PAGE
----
As Macy’s faces increased competition from Sephora and Ulta Beauty, the retailer is betting big on Nata Dvir.
In the nine months since she took over as general manager for beauty, Dvir has evolved her own skin-care routine from Cetaphil face wash to a seven-step regimen.
“What you start to learn is what products work,” she said on a recent afternoon from her office above the Macy’s flagship in Herald Square. Her marble-topped desk is clean and organized with minimal decor. From her chair hangs a Millennial pink sheepskin accent and on the window sill rests a white square with a red star on it.
Dvir has seemingly nailed decor — and branding — and become an advocate for exfoliation and serums, although she has yet to figure out how to record her daily skin-care routine, influencer style. What she is clear on is her strategic vision for Macy’s: to grow the retailer’s beauty business by focusing on Millennials and multicultural consumers, and empowering the more than 10,000 beauty advisers to provide cross-brand, cross-category service.
In May, Macy’s announced it was looking to hire 1,000 more beauty advisers nationally. The news comes at a time when retailers like Target and Saks are also rethinking the beauty concierge model, with Target looking to expand its Beauty Concierge Program and Saks adding the model to its newly modernized beauty floor.
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Dvir’s role is a big one. Once a go-to place for beauty, Macy’s has weathered a decline in foot traffic in midtier department stores. Sales have slowed down in recent years, but the retailer has shown increases in the past two quarters and posted a 3.6 percent year-over-year increase in sales to more than $5.5 billion in the first quarter of the year.
The U.S. retail landscape has shifted, with beauty consumers gravitating toward specialty retail — Sephora, Ulta Beauty and Macy’s-owned Blue Mercury, for example — and online. Other department stores have also revamped their beauty departments, with Saks unveiling a new beauty floor last week.
Dvir began her career at Macy’s nearly 13 years ago as a planner and worked her way up to vice president planning manager, men’s designer Impulse and denim collections, then senior vice president of planning, cosmetics and fragrances. In September, she took on the newly created role of general business manager for beauty. As such, she is tasked with transforming the retailer’s cosmetics and fragrance business, cross-brand training for beauty advisers, curating and adding to the brand offerings, creating a more open environment and enhancing the customer experience.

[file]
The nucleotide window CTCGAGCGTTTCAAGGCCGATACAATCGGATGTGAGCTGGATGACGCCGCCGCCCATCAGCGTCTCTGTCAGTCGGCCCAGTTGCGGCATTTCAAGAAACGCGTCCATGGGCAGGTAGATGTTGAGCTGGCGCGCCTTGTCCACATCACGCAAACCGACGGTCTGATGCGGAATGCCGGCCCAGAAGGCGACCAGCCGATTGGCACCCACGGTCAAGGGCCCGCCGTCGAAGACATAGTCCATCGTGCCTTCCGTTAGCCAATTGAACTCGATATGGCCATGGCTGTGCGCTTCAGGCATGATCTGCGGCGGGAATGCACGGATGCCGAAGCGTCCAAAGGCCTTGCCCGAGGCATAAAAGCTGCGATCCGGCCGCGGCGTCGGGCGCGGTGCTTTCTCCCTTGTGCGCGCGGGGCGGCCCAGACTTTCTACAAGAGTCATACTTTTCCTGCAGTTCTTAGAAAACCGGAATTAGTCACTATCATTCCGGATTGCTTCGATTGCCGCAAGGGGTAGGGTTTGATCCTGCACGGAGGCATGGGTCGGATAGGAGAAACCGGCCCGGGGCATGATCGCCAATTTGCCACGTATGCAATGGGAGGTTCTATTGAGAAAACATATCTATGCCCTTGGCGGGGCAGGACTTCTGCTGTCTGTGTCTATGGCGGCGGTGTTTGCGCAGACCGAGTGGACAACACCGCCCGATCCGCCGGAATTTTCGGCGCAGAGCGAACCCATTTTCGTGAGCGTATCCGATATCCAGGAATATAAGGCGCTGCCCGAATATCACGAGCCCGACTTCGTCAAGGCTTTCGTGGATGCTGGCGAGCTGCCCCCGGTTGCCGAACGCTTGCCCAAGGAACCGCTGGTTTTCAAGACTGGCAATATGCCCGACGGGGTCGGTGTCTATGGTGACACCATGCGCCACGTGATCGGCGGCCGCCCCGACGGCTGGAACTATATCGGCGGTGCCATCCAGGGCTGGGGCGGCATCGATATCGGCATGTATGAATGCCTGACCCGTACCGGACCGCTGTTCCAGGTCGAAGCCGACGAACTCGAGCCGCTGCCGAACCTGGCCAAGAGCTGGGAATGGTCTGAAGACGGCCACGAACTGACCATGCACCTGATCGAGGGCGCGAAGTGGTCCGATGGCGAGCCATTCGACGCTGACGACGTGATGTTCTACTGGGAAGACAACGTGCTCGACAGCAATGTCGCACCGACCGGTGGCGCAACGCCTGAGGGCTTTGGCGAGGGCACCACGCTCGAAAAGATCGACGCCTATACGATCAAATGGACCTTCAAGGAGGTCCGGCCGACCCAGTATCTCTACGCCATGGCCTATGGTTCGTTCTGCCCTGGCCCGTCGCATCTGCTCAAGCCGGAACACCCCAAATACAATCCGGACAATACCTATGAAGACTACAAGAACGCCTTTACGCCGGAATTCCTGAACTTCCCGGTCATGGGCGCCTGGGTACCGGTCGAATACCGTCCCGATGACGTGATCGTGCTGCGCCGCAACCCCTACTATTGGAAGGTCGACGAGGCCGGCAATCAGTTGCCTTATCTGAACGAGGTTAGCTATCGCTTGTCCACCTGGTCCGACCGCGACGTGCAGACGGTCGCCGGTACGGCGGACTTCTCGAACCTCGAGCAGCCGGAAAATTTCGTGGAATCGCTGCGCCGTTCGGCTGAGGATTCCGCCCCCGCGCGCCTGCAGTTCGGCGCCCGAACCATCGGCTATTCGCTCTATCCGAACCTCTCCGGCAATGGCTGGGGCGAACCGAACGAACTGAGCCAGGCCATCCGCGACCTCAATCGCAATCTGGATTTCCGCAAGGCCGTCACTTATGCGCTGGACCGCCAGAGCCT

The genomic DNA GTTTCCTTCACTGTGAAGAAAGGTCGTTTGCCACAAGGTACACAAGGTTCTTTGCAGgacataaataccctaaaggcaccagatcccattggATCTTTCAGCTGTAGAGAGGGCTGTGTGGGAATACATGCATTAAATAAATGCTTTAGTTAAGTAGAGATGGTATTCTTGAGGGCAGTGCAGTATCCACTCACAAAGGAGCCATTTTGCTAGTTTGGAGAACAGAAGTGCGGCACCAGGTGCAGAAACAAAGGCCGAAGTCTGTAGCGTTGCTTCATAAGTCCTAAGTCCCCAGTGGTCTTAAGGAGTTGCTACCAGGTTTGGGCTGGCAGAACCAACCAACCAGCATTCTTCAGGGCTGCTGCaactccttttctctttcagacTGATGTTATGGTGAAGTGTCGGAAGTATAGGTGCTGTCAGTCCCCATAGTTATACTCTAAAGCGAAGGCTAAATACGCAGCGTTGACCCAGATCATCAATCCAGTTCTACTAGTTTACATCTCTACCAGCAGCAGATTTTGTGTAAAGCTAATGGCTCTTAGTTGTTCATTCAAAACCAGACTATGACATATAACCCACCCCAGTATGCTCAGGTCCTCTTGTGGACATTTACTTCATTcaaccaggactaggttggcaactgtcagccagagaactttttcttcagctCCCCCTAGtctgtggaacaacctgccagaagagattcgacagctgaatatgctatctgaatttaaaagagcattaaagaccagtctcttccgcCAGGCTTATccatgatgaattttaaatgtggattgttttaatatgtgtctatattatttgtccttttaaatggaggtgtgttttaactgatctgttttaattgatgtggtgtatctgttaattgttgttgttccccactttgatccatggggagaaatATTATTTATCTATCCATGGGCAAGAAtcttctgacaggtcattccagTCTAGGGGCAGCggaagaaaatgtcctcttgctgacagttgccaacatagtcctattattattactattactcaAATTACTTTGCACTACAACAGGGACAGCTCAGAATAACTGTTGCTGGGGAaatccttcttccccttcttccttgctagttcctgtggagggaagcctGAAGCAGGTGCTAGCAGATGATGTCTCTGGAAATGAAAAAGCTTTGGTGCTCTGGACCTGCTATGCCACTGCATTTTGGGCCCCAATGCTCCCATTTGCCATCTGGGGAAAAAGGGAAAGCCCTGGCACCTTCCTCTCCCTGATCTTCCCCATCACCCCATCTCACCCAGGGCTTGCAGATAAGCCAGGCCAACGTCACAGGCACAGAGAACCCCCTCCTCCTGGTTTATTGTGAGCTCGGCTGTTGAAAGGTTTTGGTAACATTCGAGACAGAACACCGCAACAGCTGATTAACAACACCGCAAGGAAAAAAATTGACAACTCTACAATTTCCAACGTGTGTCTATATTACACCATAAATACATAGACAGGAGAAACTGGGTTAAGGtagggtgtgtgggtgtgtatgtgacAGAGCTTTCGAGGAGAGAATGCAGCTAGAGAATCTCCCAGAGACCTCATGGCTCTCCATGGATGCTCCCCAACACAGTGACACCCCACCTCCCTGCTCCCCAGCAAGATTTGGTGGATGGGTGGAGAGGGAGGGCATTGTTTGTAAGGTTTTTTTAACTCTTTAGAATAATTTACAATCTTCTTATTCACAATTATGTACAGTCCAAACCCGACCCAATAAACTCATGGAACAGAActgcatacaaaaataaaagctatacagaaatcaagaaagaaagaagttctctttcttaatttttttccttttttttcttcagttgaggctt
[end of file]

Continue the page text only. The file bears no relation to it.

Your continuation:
“Traditionally, the customer would walk in and go to one brand. Today, she wants to try all different brands, so we are creating a more flexible environment where she can discover and have experts help her with what she wants,” said Dvir. “The same thing goes for online — when she shops online, she typically types in exactly what she needs, but we’re adding a lot more inspirational content so she can try new things and go from Cetaphil to seven steps, too.”
One of her most recent endeavors was a five-part video interview series, the Deeper Beauty campaign, which launched on Macy’s YouTube channel in April.
“Deeper Beauty was our first step into doing something different on a social platform for beauty,” Dvir said. “What it’s really starting is that conversation about how you find your beautiful. All women have a different routine and use beauty in different ways — there are women that love wearing layers of foundation and contouring and baking and there’s some that dab a little blush on. It was highlighting different women and how they’re strong in different ways.”
The video interviews have so far garnered a collective total of nearly 2 million views — not bad, considering they’ve been online for a little more than a month. For context, Macy’s most-watched video, “The #SantaProject: Our Movement to Keep the Magic of Santa Claus Alive,” has 4.8 million views and was uploaded in November 2016.
The campaign is also a play at something many department stores are currently struggling with: attracting and retaining a Millennial customer.